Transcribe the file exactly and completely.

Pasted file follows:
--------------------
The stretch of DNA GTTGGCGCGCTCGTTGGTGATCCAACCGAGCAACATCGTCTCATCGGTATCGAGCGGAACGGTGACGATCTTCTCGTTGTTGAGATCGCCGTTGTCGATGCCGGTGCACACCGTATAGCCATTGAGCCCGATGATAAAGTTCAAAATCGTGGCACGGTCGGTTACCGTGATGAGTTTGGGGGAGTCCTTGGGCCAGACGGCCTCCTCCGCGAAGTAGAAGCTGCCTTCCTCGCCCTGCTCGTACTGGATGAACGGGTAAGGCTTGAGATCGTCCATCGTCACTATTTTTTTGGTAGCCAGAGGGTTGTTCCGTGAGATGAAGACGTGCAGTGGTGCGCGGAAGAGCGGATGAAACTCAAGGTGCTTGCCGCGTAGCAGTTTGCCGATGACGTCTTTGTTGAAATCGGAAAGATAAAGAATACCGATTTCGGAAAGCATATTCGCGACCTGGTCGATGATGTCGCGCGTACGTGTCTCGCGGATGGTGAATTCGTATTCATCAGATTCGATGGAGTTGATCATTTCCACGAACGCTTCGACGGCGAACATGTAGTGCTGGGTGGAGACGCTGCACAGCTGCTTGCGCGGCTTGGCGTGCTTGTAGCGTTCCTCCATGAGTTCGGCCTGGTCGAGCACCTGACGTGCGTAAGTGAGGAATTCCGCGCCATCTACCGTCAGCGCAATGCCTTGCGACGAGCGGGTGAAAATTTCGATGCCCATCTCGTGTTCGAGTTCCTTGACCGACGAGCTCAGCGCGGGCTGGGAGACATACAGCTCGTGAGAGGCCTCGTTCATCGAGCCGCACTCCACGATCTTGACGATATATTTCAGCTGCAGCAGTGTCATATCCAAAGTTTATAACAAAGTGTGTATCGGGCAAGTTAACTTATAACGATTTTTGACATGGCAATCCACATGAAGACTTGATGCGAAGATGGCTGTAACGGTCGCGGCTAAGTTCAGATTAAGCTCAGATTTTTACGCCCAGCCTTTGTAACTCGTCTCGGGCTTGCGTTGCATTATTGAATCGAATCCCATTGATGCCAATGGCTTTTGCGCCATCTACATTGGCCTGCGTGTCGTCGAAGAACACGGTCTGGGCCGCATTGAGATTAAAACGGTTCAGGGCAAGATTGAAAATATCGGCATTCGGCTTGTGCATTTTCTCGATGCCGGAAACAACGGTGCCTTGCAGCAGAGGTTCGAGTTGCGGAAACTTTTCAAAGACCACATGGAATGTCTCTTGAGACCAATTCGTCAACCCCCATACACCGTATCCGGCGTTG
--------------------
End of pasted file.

The stretch of DNA GTTGGCGCGCTCGTTGGTGATCCAACCGAGCAACATCGTCTCATCGGTATCGAGCGGAACGGTGACGATCTTCTCGTTGTTGAGATCGCCGTTGTCGATGCCGGTGCACACCGTATAGCCATTGAGCCCGATGATAAAGTTCAAAATCGTGGCACGGTCGGTTACCGTGATGAGTTTGGGGGAGTCCTTGGGCCAGACGGCCTCCTCCGCGAAGTAGAAGCTGCCTTCCTCGCCCTGCTCGTACTGGATGAACGGGTAAGGCTTGAGATCGTCCATCGTCACTATTTTTTTGGTAGCCAGAGGGTTGTTCCGTGAGATGAAGACGTGCAGTGGTGCGCGGAAGAGCGGATGAAACTCAAGGTGCTTGCCGCGTAGCAGTTTGCCGATGACGTCTTTGTTGAAATCGGAAAGATAAAGAATACCGATTTCGGAAAGCATATTCGCGACCTGGTCGATGATGTCGCGCGTACGTGTCTCGCGGATGGTGAATTCGTATTCATCAGATTCGATGGAGTTGATCATTTCCACGAACGCTTCGACGGCGAACATGTAGTGCTGGGTGGAGACGCTGCACAGCTGCTTGCGCGGCTTGGCGTGCTTGTAGCGTTCCTCCATGAGTTCGGCCTGGTCGAGCACCTGACGTGCGTAAGTGAGGAATTCCGCGCCATCTACCGTCAGCGCAATGCCTTGCGACGAGCGGGTGAAAATTTCGATGCCCATCTCGTGTTCGAGTTCCTTGACCGACGAGCTCAGCGCGGGCTGGGAGACATACAGCTCGTGAGAGGCCTCGTTCATCGAGCCGCACTCCACGATCTTGACGATATATTTCAGCTGCAGCAGTGTCATATCCAAAGTTTATAACAAAGTGTGTATCGGGCAAGTTAACTTATAACGATTTTTGACATGGCAATCCACATGAAGACTTGATGCGAAGATGGCTGTAACGGTCGCGGCTAAGTTCAGATTAAGCTCAGATTTTTACGCCCAGCCTTTGTAACTCGTCTCGGGCTTGCGTTGCATTATTGAATCGAATCCCATTGATGCCAATGGCTTTTGCGCCATCTACATTGGCCTGCGTGTCGTCGAAGAACACGGTCTGGGCCGCATTGAGATTAAAACGGTTCAGGGCAAGATTGAAAATATCGGCATTCGGCTTGTGCATTTTCTCGATGCCGGAAACAACGGTGCCTTGCAGCAGAGGTTCGAGTTGCGGAAACTTTTCAAAGACCACATGGAATGTCTCTTGAGACCAATTCGTCAACCCCCATACACCGTATCCGGCGTTG